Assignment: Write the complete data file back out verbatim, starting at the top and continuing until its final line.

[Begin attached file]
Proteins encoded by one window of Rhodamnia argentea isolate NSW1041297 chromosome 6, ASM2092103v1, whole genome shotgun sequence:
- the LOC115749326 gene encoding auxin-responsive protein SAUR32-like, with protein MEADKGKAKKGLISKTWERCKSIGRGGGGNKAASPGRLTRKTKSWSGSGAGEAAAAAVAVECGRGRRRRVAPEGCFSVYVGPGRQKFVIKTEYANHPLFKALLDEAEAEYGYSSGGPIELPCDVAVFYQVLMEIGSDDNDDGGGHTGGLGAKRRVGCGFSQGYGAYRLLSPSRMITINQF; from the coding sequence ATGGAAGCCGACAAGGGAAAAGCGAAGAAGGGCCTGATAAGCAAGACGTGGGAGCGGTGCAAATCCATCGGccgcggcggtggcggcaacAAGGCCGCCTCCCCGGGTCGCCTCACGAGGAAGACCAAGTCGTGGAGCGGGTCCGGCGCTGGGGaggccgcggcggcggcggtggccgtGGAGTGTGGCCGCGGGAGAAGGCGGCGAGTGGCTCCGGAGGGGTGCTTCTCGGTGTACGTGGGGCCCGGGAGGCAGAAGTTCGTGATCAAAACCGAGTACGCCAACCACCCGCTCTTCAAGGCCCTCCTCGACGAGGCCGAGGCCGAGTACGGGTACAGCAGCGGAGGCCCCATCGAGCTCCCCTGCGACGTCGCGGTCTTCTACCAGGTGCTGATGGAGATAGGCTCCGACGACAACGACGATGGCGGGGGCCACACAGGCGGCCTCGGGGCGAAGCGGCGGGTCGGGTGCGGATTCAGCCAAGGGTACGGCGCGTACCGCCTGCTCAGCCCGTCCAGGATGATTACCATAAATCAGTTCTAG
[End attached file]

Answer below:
Proteins encoded by one window of Rhodamnia argentea isolate NSW1041297 chromosome 6, ASM2092103v1, whole genome shotgun sequence:
- the LOC115749326 gene encoding auxin-responsive protein SAUR32-like, with protein MEADKGKAKKGLISKTWERCKSIGRGGGGNKAASPGRLTRKTKSWSGSGAGEAAAAAVAVECGRGRRRRVAPEGCFSVYVGPGRQKFVIKTEYANHPLFKALLDEAEAEYGYSSGGPIELPCDVAVFYQVLMEIGSDDNDDGGGHTGGLGAKRRVGCGFSQGYGAYRLLSPSRMITINQF; from the coding sequence ATGGAAGCCGACAAGGGAAAAGCGAAGAAGGGCCTGATAAGCAAGACGTGGGAGCGGTGCAAATCCATCGGccgcggcggtggcggcaacAAGGCCGCCTCCCCGGGTCGCCTCACGAGGAAGACCAAGTCGTGGAGCGGGTCCGGCGCTGGGGaggccgcggcggcggcggtggccgtGGAGTGTGGCCGCGGGAGAAGGCGGCGAGTGGCTCCGGAGGGGTGCTTCTCGGTGTACGTGGGGCCCGGGAGGCAGAAGTTCGTGATCAAAACCGAGTACGCCAACCACCCGCTCTTCAAGGCCCTCCTCGACGAGGCCGAGGCCGAGTACGGGTACAGCAGCGGAGGCCCCATCGAGCTCCCCTGCGACGTCGCGGTCTTCTACCAGGTGCTGATGGAGATAGGCTCCGACGACAACGACGATGGCGGGGGCCACACAGGCGGCCTCGGGGCGAAGCGGCGGGTCGGGTGCGGATTCAGCCAAGGGTACGGCGCGTACCGCCTGCTCAGCCCGTCCAGGATGATTACCATAAATCAGTTCTAG